My dear Friends
Nearly 20 years ago I went to Rome, to apply to become a member of an already established religious community. The interview took place in a beautiful setting; a house on Lake Albano, opposite the Pope’s summer residence of Castel Gandolfo.
It was not meant to be, as most of you know and, less than two months later The Little Sisters of Joy came into being, due to an act of grace, during my stay in Provence around Christmas 1998.
So I was delighted when my Methodist friends, Tim and Angela Macquiban, invited me back to Rome last September. Tim is Director of the Methodist Ecumenical Office in Rome and Pastor of the Ponte Sant’ Angelo Church, named after the famous bridge, where brides walk and buskers sing and where Tosca in the Opera hurled herself from the battlements of the castle. Angela, who compliments his work in many different ways, has attended gatherings of The Little Sisters of Joy in Cambridge, which where I met them when Tim was Minister of Wesley Church.
The first surprise came when I entered their lovely house, several floors up from street level. With its stone floors and woven rugs, I had a memory which took me right back to my time in Jerusalem in 1989, which was very profound. I knew I would feel very much at home in Rome this time.
From my little oval window in the bathroom adjacent to the lovely bedroom they had given me I could see, amongst the gorgeous plane trees, the ancient river Tiber and I was reminded of a line from the Psalm: "The waters of a river give joy to God’s city.."
I digress for a moment to tell you about my visit to friends living above Lake Bracchiano, to the North of Rome, in a stunningly beautiful small town called Trevignano Romano, which dates back to ancient times. Judy and David’s home overlooks olive trees, beyond which the lake stretches out, where light over the water seems to change every ten minutes; quite a scene watching the sun going down as we tucked into a delicious meal Judy had prepared. David, Vatican correspondent for over 50 years and particularly close to Pope John Paul II, with whom he travelled extensively, was a friend of my brother Ronnie’s from the time they were at school together until Ronnie died in 2003, aged 72. (High Wycombe was where my parents and many other Jewish families spent the war years.)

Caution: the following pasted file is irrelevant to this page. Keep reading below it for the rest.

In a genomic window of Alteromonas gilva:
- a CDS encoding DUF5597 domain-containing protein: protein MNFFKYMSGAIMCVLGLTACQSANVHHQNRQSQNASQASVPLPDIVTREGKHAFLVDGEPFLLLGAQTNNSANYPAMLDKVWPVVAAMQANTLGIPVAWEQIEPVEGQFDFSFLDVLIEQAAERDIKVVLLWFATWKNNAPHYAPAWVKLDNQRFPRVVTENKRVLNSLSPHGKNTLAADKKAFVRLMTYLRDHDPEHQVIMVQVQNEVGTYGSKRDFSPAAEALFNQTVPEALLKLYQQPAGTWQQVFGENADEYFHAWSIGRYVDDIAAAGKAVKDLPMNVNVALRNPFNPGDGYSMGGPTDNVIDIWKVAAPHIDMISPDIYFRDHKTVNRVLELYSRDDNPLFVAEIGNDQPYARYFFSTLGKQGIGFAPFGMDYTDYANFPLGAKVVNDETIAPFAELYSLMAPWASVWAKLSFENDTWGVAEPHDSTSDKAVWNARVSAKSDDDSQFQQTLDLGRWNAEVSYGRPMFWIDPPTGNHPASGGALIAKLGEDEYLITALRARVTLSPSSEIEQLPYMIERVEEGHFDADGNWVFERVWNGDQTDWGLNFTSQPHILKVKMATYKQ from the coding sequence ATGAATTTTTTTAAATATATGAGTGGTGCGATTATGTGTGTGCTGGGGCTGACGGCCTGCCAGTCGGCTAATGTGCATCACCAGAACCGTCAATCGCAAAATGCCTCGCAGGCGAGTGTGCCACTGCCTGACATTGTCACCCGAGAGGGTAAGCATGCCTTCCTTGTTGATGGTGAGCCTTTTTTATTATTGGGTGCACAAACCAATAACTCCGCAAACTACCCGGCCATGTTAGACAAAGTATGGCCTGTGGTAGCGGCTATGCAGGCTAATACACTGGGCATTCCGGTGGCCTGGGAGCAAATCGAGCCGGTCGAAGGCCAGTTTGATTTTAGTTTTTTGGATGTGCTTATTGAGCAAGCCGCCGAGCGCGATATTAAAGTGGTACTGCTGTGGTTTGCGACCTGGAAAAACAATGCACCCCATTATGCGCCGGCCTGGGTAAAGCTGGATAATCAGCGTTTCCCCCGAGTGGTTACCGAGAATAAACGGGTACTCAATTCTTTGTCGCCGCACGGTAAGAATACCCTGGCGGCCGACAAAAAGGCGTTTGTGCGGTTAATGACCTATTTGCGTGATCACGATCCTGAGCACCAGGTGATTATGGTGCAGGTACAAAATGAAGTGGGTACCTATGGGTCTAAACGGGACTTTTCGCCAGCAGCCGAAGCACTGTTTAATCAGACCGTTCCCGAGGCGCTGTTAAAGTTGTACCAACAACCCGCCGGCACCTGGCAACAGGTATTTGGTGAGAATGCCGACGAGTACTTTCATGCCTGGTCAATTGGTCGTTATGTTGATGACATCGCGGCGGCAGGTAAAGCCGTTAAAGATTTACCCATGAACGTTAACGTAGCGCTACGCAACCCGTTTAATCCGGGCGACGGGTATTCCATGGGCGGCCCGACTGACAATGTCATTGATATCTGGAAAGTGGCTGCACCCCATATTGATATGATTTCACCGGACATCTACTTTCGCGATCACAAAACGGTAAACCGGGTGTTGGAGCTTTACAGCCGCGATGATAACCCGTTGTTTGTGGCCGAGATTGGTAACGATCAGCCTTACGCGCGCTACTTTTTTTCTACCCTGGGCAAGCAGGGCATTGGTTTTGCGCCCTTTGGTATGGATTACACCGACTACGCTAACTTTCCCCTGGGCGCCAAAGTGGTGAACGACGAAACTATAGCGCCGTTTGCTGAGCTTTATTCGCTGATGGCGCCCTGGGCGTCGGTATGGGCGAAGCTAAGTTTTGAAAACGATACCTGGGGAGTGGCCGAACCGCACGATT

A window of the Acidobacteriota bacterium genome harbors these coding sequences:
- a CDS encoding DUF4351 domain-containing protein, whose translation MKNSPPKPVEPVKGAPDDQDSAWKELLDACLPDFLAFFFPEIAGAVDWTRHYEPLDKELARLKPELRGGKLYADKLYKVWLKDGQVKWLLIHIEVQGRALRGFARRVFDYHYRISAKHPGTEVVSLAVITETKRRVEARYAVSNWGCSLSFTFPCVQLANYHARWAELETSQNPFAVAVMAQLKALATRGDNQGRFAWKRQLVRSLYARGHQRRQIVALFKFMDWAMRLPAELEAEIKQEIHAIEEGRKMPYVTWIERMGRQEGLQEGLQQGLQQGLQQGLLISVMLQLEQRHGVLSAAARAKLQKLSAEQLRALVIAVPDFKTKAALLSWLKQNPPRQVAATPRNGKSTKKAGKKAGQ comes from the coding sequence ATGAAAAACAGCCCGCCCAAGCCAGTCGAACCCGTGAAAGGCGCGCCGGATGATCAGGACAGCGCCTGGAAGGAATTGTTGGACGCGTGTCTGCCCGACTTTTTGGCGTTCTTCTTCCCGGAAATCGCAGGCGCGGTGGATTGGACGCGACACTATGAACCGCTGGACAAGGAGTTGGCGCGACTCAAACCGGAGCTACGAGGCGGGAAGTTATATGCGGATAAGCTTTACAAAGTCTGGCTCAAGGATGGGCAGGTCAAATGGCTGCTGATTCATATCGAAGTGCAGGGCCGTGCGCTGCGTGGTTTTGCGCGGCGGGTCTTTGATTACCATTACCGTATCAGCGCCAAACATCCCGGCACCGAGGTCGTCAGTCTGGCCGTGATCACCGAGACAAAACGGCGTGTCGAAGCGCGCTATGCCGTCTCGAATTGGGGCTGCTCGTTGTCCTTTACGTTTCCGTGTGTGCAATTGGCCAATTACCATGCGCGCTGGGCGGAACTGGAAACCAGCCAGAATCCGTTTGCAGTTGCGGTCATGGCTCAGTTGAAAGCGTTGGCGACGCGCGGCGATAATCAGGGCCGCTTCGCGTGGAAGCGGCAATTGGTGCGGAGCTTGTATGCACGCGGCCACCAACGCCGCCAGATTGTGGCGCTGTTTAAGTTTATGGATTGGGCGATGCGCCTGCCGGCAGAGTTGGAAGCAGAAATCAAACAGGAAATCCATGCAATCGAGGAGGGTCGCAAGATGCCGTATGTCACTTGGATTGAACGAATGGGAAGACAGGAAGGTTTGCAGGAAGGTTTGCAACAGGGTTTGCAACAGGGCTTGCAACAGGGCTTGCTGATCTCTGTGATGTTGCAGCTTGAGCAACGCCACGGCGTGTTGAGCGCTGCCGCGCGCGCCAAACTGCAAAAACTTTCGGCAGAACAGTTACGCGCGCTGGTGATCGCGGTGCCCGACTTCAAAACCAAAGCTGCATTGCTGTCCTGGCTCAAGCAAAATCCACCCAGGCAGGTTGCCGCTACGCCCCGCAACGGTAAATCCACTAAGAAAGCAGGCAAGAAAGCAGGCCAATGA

There were Jews living in Rome for 2 centuries before the Current Era. With the dispersion of the Jewish nation after the 2nd Temple was destroyed in the year 70, many Jews in the new ‘Diaspora’ made their way the relatively short distance from Jerusalem to Rome along the Mediterranean. Many people come to see the Christian Catacombs in Rome; what remains mainly hidden to them are the Jewish catacombs, which date from much earlier and are apparently situated further out, on the edges of the city. One of the people I met in Rome through Tim and Angela told me that his daughter could take me there one day.
Pilgrimages have been popular for centuries and the concept in Hebrew is derived from the word ‘to go up.’ I am making another pilgrimage to Toronto this autumn, where once again I hope to meet many diverse people along the way, who will enhance my life and help me to further the cause of Peace. I always stay in a neighbourhood called ‘Spadina’ which I discovered is the Mohawk word for ‘High Place.’
Next year, 4TH September 2018, you are all invited to the Spadina Theatre at the Alliance Francaise in Toronto:
EVENT: GILA’S LAUNCH IN WORDS AND MUSIC OF THE FRENCH VERSION OF
WHERE THE WOODS MEET THE WATER
Come & have a holiday not far from Niagara Falls & meet the 172 Nations
In Unity and Shalom